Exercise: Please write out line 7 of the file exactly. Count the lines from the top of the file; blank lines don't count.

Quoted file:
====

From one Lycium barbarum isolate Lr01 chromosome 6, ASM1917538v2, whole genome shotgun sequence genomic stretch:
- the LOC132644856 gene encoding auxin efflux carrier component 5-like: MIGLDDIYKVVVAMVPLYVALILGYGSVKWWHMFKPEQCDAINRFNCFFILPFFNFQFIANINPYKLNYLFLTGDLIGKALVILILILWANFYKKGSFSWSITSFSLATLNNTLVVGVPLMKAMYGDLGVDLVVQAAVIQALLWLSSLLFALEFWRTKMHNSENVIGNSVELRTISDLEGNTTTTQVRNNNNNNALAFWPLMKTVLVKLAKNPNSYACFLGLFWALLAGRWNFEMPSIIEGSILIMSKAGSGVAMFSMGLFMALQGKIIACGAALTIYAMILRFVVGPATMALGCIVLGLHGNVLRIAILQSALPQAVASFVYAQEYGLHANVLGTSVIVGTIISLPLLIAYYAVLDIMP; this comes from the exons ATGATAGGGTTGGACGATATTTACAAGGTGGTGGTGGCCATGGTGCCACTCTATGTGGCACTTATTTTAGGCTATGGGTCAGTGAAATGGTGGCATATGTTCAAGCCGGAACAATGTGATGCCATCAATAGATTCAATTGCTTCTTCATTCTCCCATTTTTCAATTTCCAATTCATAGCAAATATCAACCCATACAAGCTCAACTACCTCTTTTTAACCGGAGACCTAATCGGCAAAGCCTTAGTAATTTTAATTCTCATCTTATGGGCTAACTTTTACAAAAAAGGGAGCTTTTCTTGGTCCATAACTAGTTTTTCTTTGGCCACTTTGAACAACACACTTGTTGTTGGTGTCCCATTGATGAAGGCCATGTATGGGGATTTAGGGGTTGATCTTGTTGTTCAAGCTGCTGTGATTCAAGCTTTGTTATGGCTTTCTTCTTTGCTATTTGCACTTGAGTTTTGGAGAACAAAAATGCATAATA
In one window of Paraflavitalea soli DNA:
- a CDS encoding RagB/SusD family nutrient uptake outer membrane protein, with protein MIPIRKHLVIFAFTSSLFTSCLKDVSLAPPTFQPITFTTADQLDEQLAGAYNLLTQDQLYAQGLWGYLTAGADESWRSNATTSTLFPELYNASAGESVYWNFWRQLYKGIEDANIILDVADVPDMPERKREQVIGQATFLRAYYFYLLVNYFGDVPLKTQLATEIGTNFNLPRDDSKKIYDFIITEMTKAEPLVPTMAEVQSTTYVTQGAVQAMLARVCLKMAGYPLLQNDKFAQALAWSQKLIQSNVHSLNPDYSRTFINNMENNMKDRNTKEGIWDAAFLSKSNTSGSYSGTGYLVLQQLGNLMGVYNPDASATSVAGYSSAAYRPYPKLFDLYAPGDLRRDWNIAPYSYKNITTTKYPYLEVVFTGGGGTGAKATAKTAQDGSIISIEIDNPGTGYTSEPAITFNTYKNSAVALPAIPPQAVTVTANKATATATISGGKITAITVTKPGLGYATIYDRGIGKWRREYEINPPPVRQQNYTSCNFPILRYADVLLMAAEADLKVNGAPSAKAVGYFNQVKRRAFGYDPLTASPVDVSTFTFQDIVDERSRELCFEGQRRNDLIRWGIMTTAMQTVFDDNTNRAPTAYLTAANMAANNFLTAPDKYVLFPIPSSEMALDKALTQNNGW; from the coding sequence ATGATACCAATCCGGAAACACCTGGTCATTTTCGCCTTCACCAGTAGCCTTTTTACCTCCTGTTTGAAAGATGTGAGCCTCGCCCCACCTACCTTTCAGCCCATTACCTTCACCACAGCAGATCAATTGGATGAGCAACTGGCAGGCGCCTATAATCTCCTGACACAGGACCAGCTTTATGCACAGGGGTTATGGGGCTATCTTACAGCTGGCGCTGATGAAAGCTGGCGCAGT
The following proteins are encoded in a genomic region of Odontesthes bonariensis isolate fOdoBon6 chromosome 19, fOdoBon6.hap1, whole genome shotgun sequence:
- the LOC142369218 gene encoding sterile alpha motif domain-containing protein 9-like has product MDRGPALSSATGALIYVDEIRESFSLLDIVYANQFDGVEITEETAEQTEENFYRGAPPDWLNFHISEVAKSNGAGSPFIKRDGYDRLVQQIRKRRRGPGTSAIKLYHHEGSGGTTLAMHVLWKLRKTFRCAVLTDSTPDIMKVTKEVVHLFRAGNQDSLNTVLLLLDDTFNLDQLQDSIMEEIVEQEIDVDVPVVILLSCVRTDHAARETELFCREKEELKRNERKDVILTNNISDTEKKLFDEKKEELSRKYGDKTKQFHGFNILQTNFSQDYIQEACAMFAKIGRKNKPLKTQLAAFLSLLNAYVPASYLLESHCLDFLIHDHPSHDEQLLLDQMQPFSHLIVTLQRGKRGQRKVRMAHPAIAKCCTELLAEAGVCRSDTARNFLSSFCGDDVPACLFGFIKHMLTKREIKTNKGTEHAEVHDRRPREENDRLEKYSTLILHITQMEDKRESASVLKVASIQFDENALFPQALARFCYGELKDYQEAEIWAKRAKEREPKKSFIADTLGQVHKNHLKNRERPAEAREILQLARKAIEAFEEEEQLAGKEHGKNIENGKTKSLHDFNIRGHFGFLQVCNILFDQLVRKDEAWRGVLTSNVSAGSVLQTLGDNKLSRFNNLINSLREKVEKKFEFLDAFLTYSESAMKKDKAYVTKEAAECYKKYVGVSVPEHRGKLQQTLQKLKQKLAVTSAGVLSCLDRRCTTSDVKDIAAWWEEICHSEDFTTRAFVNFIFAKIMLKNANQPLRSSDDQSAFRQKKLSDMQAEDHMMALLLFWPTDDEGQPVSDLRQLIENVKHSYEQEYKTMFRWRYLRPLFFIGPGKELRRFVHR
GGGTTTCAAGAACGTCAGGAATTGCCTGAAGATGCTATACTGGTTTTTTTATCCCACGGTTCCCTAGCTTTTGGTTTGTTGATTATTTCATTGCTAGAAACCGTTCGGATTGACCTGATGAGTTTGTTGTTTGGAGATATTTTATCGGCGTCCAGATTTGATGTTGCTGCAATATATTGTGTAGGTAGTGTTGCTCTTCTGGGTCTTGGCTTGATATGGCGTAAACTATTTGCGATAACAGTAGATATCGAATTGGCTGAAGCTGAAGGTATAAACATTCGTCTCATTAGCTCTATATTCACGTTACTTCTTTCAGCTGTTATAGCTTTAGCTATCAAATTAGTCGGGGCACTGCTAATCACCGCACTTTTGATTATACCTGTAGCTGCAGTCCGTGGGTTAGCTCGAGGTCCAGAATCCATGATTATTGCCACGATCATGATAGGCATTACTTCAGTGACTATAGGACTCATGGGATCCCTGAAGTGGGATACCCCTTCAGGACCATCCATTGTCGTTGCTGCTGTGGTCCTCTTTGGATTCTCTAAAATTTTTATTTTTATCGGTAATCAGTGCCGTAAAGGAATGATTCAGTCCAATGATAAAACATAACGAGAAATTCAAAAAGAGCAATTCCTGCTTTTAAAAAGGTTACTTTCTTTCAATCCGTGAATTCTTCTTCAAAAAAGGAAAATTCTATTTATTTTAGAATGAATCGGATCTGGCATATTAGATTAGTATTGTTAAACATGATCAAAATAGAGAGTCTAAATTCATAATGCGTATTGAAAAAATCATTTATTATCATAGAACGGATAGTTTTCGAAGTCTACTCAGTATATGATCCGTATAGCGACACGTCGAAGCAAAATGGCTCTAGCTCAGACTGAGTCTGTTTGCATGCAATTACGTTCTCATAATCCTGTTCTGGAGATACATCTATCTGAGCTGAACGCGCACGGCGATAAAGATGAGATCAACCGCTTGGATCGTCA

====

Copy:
GGGTTTCAAGAACGTCAGGAATTGCCTGAAGATGCTATACTGGTTTTTTTATCCCACGGTTCCCTAGCTTTTGGTTTGTTGATTATTTCATTGCTAGAAACCGTTCGGATTGACCTGATGAGTTTGTTGTTTGGAGATATTTTATCGGCGTCCAGATTTGATGTTGCTGCAATATATTGTGTAGGTAGTGTTGCTCTTCTGGGTCTTGGCTTGATATGGCGTAAACTATTTGCGATAACAGTAGATATCGAATTGGCTGAAGCTGAAGGTATAAACATTCGTCTCATTAGCTCTATATTCACGTTACTTCTTTCAGCTGTTATAGCTTTAGCTATCAAATTAGTCGGGGCACTGCTAATCACCGCACTTTTGATTATACCTGTAGCTGCAGTCCGTGGGTTAGCTCGAGGTCCAGAATCCATGATTATTGCCACGATCATGATAGGCATTACTTCAGTGACTATAGGACTCATGGGATCCCTGAAGTGGGATACCCCTTCAGGACCATCCATTGTCGTTGCTGCTGTGGTCCTCTTTGGATTCTCTAAAATTTTTATTTTTATCGGTAATCAGTGCCGTAAAGGAATGATTCAGTCCAATGATAAAACATAACGAGAAATTCAAAAAGAGCAATTCCTGCTTTTAAAAAGGTTACTTTCTTTCAATCCGTGAATTCTTCTTCAAAAAAGGAAAATTCTATTTATTTTAGAATGAATCGGATCTGGCATATTAGATTAGTATTGTTAAACATGATCAAAATAGAGAGTCTAAATTCATAATGCGTATTGAAAAAATCATTTATTATCATAGAACGGATAGTTTTCGAAGTCTACTCAGTATATGATCCGTATAGCGACACGTCGAAGCAAAATGGCTCTAGCTCAGACTGAGTCTGTTTGCATGCAATTACGTTCTCATAATCCTGTTCTGGAGATACATCTATCTGAGCTGAACGCGCACGGCGATAAAGATGAGATCAACCGCTTGGATCGTCA